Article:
Puerto de Las Palmas (Las Palmas Port), also known as 'Puerto de la Luz'(La Luz Port), or Puerto de la Luz and Las Palmas is a main port for fishing, commercial, passenger and sports in the northwest of the city. It has been the traditional base for scale and supplying ships on their way through the Middle Atlantic for five centuries. The Port of Las Palmas is not only the first port of the Canary Islands, it is one of the main ports of Spain and the first of the geographical area of West Africa. As the leading port in the mid-Atlantic, it serves as the crossroads between Europe, Africa and America. In 2007, the port received some 11,262 ships; it welcomed a total of 907,782 cruise passengers, a 16.26% increase on 2006. In terms of annual TEU, the port of Las Palmas ranks as the 5th in Spain, and is among the first 15 ports of Europe.

The Port of Las Palmas (La Luz Port) is the first Mid-Atlantic fishing base, with an annual traffic of more than 4,500 stopovers and with some 400,000 tons of frozen fish processed. Despite experiencing some decline in recent years, it retains its dominance in the fishing industry over other ports in the Canary Islands. The port provides 175,000 m3 (6,180,067 cu ft) of cold storage facilities. At the foot of pier, special refrigerated containers and preparation rooms for frozen products owned by Trastainer can carry out the entire chain of post-processing and storage of fish, from refrigeration and distribution, to manufacture and supply of industrial ice. The port's EU-approved border inspection post is responsible for inspecting all types of imports and exports between the European Economic Union and its trading partners.

Public transportation

Las Palmas boasts a high quality bus system, provided by Guaguas Municipales.[27] Municipal Bus Lines offers 40 urban transport routes, covering both the bottom and the top of the city. The main lines are the 1 (Teatro - Puerto), 2 (Alameda de Colón - Puerto), 17 (Teatro - El Rincón), 25 (Campus Universitario - El Rincón), 12 (Puerto - Hoya de la Plata) and 30 (Alameda de Colón - Santa Catalina, via Rehoyas). In addition, two circular lines (A: Santa Catalina - Santa Catalina, via Alcaraveneras) and B (Santa Catalina - Santa Catalina, via Ciudad Alta).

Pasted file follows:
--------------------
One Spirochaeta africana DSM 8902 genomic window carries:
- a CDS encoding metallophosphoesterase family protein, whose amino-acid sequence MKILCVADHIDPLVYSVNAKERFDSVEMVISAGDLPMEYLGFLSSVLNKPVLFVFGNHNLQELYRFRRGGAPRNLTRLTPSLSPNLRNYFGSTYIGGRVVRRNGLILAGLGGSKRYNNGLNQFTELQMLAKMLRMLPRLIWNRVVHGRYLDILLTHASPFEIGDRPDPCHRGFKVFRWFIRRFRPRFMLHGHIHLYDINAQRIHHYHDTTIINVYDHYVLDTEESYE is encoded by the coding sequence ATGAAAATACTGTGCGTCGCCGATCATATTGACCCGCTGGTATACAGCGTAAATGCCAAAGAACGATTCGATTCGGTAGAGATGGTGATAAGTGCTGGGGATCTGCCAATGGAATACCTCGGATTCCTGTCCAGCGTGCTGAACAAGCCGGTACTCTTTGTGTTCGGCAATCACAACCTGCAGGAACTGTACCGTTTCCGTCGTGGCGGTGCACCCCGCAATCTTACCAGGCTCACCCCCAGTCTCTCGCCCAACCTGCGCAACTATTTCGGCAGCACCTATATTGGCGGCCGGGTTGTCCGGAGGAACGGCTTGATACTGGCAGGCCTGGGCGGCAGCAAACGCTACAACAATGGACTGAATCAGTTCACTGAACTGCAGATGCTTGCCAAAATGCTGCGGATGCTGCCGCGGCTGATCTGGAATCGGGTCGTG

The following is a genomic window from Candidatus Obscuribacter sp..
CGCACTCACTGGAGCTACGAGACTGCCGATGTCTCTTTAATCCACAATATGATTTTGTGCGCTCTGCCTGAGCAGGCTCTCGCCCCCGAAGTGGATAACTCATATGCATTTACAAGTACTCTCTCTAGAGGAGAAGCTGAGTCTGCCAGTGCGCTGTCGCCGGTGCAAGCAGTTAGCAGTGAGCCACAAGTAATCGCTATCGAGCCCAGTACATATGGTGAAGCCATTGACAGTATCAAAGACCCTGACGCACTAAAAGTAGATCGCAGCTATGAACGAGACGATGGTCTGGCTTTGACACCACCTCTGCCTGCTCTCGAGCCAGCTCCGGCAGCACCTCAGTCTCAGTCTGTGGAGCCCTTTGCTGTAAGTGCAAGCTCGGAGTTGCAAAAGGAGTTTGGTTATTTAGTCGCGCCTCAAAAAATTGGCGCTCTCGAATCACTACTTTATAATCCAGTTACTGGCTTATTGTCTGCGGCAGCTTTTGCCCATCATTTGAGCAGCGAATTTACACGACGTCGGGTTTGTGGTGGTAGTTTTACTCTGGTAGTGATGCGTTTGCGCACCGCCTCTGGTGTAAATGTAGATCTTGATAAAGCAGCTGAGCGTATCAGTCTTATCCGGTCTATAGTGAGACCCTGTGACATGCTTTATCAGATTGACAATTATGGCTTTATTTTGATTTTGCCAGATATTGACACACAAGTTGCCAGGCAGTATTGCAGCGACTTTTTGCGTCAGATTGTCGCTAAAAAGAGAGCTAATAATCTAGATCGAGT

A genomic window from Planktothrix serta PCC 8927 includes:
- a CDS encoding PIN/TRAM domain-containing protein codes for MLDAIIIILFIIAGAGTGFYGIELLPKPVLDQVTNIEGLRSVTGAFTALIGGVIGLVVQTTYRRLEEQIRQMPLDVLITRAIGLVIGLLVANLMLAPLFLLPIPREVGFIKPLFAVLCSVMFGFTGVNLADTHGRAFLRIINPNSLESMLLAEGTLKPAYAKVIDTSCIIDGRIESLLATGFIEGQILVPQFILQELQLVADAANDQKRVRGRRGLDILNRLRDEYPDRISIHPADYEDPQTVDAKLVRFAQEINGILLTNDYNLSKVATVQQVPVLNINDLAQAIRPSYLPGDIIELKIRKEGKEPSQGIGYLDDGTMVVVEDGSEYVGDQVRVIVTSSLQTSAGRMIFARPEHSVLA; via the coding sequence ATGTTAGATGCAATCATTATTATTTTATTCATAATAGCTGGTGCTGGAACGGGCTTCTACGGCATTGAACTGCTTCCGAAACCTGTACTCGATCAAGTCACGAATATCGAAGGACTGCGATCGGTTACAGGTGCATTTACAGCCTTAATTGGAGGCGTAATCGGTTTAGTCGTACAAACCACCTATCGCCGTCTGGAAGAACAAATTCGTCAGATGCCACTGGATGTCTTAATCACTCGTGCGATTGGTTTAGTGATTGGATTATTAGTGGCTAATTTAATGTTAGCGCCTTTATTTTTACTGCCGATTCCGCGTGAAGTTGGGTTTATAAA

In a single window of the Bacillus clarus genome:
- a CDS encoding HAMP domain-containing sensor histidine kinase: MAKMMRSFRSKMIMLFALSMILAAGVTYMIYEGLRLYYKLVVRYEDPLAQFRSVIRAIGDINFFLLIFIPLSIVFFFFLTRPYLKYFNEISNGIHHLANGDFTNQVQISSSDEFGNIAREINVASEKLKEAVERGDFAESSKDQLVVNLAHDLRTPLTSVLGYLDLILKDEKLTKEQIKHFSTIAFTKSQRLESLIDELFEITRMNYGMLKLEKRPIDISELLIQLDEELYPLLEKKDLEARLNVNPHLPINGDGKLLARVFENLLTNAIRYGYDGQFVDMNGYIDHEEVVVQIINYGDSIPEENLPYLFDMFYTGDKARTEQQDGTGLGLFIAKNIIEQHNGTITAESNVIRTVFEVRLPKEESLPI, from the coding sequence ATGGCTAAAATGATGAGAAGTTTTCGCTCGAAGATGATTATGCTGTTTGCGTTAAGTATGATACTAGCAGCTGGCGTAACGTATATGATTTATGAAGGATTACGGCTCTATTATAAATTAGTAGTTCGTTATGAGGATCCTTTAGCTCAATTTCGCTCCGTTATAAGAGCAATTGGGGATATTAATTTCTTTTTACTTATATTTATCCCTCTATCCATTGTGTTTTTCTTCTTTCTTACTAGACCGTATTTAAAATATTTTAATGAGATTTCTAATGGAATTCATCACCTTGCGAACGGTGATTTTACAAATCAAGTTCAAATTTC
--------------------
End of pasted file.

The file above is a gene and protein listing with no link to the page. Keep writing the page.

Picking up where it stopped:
The most important bus lines have frequencies of between 3 and 15 minutes during the day and between 10 and 40 minutes at night; most lines have service throughout the night. The bright yellow buses are known simply as 'guaguas'. The unique tarif, paid directly to the driver, is 1.30 euro. A 10-ride ticket is available for 7.50€ at official shops in the city. The Tarjeta Insular (Island Card) which offered a 20% discount on both municipal buses and Global buses was discontinued on 1 January 2011.

Global, inter-hire company, has 119 lines, many to or from the capital. This company was formed in 2000, resulting from the merger of the previous Salcai and interurban lines Utinsa.

There is also the Guagua Turística, which covers the most interesting sites of the city with a guide in several languages.

Under construction

El Tren de Gran Canaria (TG) is a rail project initially proposed as an alternative way to get from Las Palmas to Maspalomas[28] but was later raised to Agaete extension.

Another project is the Tramway Palmas (Gran Canaria), which would cover the same journey as the bus line 1, with an average frequency of 5 minutes and a journey time of 35 minutes.

Sports

Las Palmas is home to five major professional sports teams. These are:

Las Palmas will be one of the arenas of 2014 FIBA World Championship. Matches will be played in the new arena - Palacio de Deportes de Las Palmas with a capacity of about 10,000.

Many [mainly] outdoor sports are practised in city and neighbourhood, for example: surfing, windsurfing, kitesurfing, swimming, diving, skydiving, paragliding, running, cycling, rowing, tennis and golf (mainly in Las Palmeras Golf, Real Club De Golf De Las Palmas, El Cortijo Club de Campo and Oasis Golf). Real Club De Golf De Las Palmas, inaugurated on 17 December 1891, is the oldest golf club in Spain.[29]

Gallery

International relations

Twin towns — sister cities

Las Palmas is twinned with:

People from Las Palmas

References

External links

  • City Council